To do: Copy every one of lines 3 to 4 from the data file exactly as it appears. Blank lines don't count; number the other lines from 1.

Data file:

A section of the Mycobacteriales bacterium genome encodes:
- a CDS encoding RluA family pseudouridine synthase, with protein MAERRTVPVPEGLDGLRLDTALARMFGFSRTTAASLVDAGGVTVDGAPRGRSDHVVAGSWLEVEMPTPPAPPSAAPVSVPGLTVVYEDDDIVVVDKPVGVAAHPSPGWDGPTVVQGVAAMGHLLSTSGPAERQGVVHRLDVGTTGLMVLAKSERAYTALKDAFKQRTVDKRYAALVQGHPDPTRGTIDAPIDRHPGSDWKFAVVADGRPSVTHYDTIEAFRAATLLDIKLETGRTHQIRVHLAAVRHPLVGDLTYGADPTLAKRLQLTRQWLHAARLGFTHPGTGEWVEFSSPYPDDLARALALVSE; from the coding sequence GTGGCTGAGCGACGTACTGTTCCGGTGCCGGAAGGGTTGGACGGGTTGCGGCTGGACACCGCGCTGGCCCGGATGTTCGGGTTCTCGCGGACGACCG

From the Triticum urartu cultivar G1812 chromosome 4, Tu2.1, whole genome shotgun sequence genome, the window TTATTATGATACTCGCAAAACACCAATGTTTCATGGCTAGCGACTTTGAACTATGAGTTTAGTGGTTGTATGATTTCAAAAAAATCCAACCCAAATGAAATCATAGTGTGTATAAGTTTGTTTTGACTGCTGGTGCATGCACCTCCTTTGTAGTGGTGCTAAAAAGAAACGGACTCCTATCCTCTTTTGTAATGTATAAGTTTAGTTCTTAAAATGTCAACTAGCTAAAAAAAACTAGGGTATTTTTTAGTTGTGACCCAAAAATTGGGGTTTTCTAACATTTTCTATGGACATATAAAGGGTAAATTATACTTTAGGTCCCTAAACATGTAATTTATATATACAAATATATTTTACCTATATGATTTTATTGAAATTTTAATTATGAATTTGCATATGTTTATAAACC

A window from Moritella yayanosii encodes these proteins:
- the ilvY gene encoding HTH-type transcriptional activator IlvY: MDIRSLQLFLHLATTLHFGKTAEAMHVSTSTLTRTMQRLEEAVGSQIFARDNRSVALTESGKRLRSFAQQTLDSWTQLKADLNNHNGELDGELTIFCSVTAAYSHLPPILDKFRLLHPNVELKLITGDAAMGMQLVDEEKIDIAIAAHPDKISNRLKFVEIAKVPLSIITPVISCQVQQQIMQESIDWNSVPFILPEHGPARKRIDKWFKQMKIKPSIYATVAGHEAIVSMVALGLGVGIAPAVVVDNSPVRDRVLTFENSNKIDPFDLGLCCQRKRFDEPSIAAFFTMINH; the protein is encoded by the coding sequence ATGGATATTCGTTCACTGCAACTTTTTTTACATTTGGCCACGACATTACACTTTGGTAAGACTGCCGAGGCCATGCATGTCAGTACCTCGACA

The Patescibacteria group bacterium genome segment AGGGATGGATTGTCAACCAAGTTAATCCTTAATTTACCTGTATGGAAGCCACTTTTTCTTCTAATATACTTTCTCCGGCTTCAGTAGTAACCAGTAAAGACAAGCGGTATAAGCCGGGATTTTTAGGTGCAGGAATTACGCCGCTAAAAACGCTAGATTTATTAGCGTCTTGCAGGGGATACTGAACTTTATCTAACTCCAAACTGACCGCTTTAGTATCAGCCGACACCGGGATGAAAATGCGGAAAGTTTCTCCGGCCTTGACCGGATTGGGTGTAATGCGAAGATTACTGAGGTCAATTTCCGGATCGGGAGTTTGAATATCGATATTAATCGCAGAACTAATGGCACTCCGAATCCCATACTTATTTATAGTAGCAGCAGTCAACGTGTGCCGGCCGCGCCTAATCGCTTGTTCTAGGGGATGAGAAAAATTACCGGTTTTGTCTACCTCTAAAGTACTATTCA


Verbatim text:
From the Triticum urartu cultivar G1812 chromosome 4, Tu2.1, whole genome shotgun sequence genome, the window TTATTATGATACTCGCAAAACACCAATGTTTCATGGCTAGCGACTTTGAACTATGAGTTTAGTGGTTGTATGATTTCAAAAAAATCCAACCCAAATGAAATCATAGTGTGTATAAGTTTGTTTTGACTGCTGGTGCATGCACCTCCTTTGTAGTGGTGCTAAAAAGAAACGGACTCCTATCCTCTTTTGTAATGTATAAGTTTAGTTCTTAAAATGTCAACTAGCTAAAAAAAACTAGGGTATTTTTTAGTTGTGACCCAAAAATTGGGGTTTTCTAACATTTTCTATGGACATATAAAGGGTAAATTATACTTTAGGTCCCTAAACATGTAATTTATATATACAAATATATTTTACCTATATGATTTTATTGAAATTTTAATTATGAATTTGCATATGTTTATAAACC

A window from Moritella yayanosii encodes these proteins: